THURSDAY, March 29 - 8:30 AM - (from producer Michelle Lacamoire) - "So when did you leave Cuba?," I asked the gentleman sitting next to me in the pew at the Cathedral in Old Havana for Archbishop Thomas Wenski's mass Tuesday, who was in a full-on tuxedo, I might add.  "I never left Cuba," he said.  "Oh, so you live here?," I asked confused.  "No.  I never left  Cuba," with a smile.  And the light turned on. 

That's the sentiment of all Cubans living in exile, isn't it? 

I know it's true for my parents, it's true for my family members living in the states, it's the same for all Cubans I've encountered throughout my life.  It never leaves you. 

This is my first time in Cuba as a journalist.  I've been in the past to visit family, but this time, from the eyes of the reporter, has been an amazing experience.  This time I've been able to show everyone what I see, the images, the emotion, the heartache.  Agree with the politics or not, the heart of the island does not lie. 

Take my family in Cuba.  I'll be 35 next month.  I didn't meet my aunt or uncles or cousins until about 6 years ago.  All those years, all the birthdays, recitals, school events, the snapshots, the kisses, the hugs, the laughter...they never existed.  And yet, every time I call them from Miami, every time I come to visit, it's as if they've known me all my life...seen me since I took my first steps or said my first words.  That's heart. 

Take our driver ironically named Chavez, hired by ABC to be on the clock, who waited outside the hotel in the hot sun all day waiting for our call, always ready to go with excitement, a handshake, a smile.  He could be a member of the family ... of my family ... he was so warm.  That's heart. 

Take the hundreds of thousands of Cubans who headed out to Revolution Square at 4 a.m. like we did to see Pope Benedict XVI give mass, disregarding the cold morning, their lack of sleep, singing songs, huddled together on the floor, that's heart. 

Take the Cubans we spoke to who know this island needs a lot of work, that it needs some change, but they don't lose hope and still express a deep love and sense of pride for their country regardless of politics.  That's heart, and the heart never lies.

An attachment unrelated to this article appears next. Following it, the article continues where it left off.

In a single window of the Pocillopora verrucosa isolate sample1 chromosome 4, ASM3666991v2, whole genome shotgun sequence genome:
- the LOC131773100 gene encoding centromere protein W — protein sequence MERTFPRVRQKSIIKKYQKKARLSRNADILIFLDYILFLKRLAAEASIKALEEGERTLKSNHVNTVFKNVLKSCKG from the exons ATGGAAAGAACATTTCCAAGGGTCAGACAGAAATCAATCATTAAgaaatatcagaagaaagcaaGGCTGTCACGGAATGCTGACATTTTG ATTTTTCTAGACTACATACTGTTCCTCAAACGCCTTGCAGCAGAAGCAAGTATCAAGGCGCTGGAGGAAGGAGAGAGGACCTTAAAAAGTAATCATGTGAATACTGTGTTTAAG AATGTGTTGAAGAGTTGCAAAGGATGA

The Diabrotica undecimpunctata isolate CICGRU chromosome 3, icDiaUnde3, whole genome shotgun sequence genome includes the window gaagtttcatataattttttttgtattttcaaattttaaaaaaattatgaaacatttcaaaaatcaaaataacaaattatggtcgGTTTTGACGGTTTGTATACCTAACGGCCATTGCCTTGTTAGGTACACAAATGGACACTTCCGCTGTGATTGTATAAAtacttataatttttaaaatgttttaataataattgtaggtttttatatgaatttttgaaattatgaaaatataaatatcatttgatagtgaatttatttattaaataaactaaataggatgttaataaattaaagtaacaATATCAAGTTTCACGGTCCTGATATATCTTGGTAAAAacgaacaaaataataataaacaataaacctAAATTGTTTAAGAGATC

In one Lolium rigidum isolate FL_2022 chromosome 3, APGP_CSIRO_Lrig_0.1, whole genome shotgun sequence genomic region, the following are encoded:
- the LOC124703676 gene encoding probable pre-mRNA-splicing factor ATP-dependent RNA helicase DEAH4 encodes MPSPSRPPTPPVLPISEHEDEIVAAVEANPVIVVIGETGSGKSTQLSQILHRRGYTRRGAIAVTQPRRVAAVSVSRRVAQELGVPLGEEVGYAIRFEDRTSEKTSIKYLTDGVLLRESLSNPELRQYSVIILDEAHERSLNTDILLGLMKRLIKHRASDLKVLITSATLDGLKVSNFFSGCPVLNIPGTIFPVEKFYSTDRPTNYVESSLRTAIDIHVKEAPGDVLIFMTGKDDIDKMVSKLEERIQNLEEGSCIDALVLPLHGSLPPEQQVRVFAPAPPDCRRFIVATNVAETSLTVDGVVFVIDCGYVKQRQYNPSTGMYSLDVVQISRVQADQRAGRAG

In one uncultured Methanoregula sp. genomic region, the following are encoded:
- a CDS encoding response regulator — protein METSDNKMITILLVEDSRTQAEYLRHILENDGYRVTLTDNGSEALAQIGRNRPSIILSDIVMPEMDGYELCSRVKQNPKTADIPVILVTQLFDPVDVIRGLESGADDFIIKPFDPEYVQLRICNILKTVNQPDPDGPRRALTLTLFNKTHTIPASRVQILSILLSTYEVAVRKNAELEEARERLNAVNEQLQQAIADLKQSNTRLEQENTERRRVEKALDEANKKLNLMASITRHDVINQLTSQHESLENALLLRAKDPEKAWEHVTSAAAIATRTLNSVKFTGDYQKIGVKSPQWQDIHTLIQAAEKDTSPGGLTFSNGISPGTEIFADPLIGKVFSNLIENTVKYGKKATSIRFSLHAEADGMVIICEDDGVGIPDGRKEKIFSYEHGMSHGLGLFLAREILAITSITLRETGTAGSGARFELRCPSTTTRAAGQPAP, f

WEDNESDAY, March 28 - 9:45 PM - (from Calvin Hughes) - We're minutes away from our last report in Havana. Our Local 10 Special, "The Pope In Cuba" is getting a positive response from many of our viewers. It's a great feeling after a trip that we set out to accomplish so much in a short amount of time.

We're wrapping up seven days on the communist island. Considering it granted us access, the government allowed us more latitude to report objectively about the "Cuban condition." Were we being watched closely by Cuban officials? It's likely. Did I ever feel threatened during the reporting or editing of our stories? Absolutely not.

My final thoughts about Cuba: It was a life-changing experience as a person and journalist. I'll have a story to tell my kids and grandkids. The Cuban people have taught me about resilience and pride in the face of a political system that has little room for tolerance. The Pope showed all of us never give up hope. Cuban-Americans like Carlos Saladrigas, Andy Gomez and Martha Perez and my colleagues Jen Herrera, WPLG Bill Damas and Michelle Lacamoire taught me it's ok to go home even though a chorus of critics disagree.

¡Adios Cuba por ahora!

WEDNESDAY, March 28 - 1:22 PM - (from producer Michelle Lacamoire) - Envision throngs and throngs of people in Revolution Square...the media secluded on top of a platform.  Now squint and envision more than 200 yards away, two shining port-a-potties with halos overhead as saviors. For 2 girls with small bladders, that my friends, is the oasis! After being up for hours, Jen and I decided to hit the port-o-potties before things got worse with the crowd that was already growing by the tens of thousands, and eventually hundreds.  Of course, these portable restrooms are only meant for the press and the people involved with the mass.  The rest of the people have to hold it.  resized_Mass21[1]

So we tried to get out of our secluded press area that is heavily guarded by security when they stop Jen because she has her purse with her.  "Sorry," they tell her, "you have to leave your bag."  Jen: "What?  But, I have all my money in here."  Security: "Don't you have someone who can hold it for you?"  Frustrated, Jen storms back to our photographers to hold her bag.  We leave and enter the mob.  We make our way through, passing and stepping over everyone sitting on the floor, and me -- hearing all the cat calls for Jen of course -- hot chic from la "Yuma" (ha!) -- but we hit a barrier.  Again, we make our way back and find another opening.  Security there didn't want to let us through, but a nice lady noticed our badges and let us in.